Originally published by DodgerBlue.com
The Los Angeles Dodgers wrapped up a three-game set with the Baltimore Orioles by taking two-of-three from a youthful American League East that went into the series on a hot streak.
It was the Dodgers’ first trip to Oriole Park at Camden Yards since the 2019 season, when that visit coincided with clinching a seventh consecutive National League West title. A few factors have changed in those four years since, both of which played critical roles in each game.
The Orioles now boast a collection of young talent, led by Adley Rutschman, Gunnar Henderson and Grayson Rodriguez. Other than the players, the Orioles made an effort to adjust results at their home ballpark following the 2021 season.
Orioles ownership decided to change the dimensions at Camden Yards in an effort to limit home runs, and its mostly done the job the two years following. Dodgers manager Dave Roberts viewed the outfield wall changes — particularly in left field — as a shrewd decision by the Orioles, per Bill Plunkett of the Southern California News Group:
“It’s different. I don’t know a whole lot about … the thought behind it,” Roberts said. “But for me, it’s a smart play for an organization to keep games closer, lower scoring. You play in the AL East. There’s a lot of bombers, typically in the American League. How do you neutralize organizations with star power offensively? You get a bigger ballpark. You catch it defensively. You pitch. And it seems like it’s working pretty well.”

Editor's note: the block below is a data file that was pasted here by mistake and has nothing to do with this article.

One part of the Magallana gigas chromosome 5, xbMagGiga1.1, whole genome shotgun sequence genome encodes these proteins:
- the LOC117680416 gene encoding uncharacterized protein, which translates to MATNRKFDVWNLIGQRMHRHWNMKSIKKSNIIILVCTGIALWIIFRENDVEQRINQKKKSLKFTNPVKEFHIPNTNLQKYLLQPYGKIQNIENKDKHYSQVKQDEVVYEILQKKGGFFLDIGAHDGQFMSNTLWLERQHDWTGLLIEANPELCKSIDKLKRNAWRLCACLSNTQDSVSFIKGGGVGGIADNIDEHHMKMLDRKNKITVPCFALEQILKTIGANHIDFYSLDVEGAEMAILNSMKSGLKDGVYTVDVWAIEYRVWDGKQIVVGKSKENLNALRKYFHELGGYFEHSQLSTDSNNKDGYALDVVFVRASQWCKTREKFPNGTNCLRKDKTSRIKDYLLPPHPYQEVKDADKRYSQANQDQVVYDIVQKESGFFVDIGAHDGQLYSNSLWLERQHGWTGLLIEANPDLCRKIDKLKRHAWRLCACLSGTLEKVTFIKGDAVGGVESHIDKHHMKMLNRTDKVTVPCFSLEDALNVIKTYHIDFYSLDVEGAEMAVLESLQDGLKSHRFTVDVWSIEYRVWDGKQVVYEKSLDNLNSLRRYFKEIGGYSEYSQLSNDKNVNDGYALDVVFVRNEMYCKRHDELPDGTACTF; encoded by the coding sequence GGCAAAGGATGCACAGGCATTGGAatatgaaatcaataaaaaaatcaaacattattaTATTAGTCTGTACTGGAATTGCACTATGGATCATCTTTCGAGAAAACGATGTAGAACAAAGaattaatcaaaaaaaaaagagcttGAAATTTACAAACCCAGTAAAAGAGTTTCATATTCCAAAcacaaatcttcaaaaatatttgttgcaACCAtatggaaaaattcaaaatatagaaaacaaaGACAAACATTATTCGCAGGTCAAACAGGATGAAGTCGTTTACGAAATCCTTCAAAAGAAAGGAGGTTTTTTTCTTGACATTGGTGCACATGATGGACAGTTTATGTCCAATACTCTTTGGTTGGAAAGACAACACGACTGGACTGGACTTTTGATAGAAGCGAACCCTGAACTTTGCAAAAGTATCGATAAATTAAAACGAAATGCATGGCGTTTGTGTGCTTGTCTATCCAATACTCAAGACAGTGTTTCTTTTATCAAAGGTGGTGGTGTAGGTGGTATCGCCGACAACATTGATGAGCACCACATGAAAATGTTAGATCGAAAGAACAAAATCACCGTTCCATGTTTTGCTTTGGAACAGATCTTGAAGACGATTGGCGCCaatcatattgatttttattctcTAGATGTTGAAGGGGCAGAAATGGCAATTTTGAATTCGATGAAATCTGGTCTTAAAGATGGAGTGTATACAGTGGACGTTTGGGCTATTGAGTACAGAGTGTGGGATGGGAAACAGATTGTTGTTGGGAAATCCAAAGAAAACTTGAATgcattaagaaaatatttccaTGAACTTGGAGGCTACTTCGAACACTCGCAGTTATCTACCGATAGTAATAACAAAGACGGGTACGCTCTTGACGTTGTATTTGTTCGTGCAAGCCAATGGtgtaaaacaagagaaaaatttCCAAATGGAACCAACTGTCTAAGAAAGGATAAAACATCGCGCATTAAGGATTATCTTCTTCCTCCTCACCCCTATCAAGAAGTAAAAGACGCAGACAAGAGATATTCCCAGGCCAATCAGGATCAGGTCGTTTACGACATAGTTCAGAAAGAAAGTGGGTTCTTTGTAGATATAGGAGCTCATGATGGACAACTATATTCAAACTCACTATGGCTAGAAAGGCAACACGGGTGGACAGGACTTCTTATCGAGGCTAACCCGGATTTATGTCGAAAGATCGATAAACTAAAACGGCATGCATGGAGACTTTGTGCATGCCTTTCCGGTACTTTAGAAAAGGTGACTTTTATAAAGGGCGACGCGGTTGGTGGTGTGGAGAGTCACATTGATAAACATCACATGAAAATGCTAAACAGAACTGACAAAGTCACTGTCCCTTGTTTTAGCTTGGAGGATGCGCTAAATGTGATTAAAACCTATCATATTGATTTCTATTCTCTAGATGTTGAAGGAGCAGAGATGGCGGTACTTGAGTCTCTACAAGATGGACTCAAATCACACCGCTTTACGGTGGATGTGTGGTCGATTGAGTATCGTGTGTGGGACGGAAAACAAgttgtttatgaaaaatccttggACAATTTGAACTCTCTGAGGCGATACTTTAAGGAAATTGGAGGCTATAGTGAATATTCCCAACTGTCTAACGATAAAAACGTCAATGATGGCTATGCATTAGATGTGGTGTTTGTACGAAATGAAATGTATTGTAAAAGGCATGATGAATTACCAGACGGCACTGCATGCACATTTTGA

Pushing the left-field wall back by 26.5 feet, while also making it nearly six feet taller has already reduced the amount of homers. After ranking in the top-three list of stadiums for home runs allowed in 2021, that number has dipped down to the 18th overall.
Roberts watched as the Dodgers lineup slugged nine extra-base hits in their three games against the Orioles, many of which came via the homer. A key stat to observe with Camden Yards is the number of triples hit, as they rank seventh in baseball this season.
James Outman achieved Camden Yards first
Although it was in a losing effort, James Outman became the first left-handed hitter to slug an opposite-field home run since the Camden Yards fence changes were implemented at the start of the 2022 season.
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